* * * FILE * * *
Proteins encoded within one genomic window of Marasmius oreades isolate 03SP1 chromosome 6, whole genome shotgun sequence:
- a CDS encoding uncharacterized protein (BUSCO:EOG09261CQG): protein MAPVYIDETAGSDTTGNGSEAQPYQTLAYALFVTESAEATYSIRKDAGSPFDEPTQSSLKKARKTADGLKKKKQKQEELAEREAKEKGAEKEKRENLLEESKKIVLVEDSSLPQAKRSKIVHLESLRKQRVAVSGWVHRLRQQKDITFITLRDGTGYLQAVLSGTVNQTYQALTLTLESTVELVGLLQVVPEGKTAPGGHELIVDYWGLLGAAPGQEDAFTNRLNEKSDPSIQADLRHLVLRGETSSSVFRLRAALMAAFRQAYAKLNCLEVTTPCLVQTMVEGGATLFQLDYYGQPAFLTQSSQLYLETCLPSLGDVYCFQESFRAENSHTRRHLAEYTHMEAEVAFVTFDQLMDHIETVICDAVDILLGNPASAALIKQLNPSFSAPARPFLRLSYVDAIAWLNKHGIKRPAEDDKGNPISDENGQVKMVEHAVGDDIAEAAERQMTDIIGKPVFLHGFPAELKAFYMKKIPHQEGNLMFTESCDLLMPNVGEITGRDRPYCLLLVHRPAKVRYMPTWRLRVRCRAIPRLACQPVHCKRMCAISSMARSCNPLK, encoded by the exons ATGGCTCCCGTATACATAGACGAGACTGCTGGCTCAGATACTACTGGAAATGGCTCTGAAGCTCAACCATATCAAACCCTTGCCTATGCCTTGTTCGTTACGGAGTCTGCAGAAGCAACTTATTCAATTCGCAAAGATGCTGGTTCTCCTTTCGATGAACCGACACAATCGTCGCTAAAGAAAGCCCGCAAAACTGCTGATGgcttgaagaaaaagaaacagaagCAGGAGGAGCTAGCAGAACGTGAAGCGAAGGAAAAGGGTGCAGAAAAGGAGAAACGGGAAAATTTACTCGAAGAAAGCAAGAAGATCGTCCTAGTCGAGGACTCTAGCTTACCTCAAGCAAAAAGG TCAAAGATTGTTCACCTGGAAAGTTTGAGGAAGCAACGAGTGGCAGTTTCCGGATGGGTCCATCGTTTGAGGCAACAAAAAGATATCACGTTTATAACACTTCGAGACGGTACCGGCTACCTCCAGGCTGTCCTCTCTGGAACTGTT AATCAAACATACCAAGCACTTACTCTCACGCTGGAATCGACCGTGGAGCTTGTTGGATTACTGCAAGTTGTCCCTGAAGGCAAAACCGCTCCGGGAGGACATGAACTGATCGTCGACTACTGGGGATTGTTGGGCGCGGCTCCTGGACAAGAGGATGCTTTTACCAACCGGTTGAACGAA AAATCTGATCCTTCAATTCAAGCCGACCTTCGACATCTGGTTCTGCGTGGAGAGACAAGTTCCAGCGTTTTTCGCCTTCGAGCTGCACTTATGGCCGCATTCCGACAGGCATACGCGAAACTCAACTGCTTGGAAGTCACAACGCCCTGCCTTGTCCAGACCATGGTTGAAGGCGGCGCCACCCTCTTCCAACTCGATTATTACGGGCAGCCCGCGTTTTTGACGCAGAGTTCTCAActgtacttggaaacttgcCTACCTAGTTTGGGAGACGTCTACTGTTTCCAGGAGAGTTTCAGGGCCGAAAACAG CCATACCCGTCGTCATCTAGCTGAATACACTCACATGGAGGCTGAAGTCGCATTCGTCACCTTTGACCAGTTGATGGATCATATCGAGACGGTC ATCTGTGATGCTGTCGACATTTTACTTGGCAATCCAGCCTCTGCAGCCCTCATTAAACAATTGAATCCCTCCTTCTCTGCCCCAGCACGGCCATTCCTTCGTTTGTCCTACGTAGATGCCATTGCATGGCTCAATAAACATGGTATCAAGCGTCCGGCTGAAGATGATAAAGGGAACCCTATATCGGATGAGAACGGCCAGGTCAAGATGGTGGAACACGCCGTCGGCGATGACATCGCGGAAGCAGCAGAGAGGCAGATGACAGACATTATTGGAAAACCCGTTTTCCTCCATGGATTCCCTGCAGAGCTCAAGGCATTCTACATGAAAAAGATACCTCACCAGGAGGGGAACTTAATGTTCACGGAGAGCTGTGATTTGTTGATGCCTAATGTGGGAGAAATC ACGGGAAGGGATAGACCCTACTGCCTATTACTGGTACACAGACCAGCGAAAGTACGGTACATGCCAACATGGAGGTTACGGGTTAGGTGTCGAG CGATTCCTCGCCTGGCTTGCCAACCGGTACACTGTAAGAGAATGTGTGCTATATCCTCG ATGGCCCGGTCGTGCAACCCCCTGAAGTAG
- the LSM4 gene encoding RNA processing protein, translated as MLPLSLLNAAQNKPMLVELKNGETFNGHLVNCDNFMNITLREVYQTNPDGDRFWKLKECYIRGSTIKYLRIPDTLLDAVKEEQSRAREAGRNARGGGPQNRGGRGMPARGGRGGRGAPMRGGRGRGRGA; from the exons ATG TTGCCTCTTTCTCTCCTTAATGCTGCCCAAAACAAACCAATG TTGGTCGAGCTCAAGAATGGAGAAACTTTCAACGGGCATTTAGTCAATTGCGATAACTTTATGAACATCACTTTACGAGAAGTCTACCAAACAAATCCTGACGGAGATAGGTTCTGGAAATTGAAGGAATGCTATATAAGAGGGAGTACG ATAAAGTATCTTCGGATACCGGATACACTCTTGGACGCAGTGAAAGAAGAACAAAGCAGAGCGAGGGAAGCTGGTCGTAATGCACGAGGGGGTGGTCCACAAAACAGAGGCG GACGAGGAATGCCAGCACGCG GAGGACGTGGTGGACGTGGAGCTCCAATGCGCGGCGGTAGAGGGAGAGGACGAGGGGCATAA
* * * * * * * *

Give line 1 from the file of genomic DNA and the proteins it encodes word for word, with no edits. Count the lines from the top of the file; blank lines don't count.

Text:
Proteins encoded within one genomic window of Marasmius oreades isolate 03SP1 chromosome 6, whole genome shotgun sequence: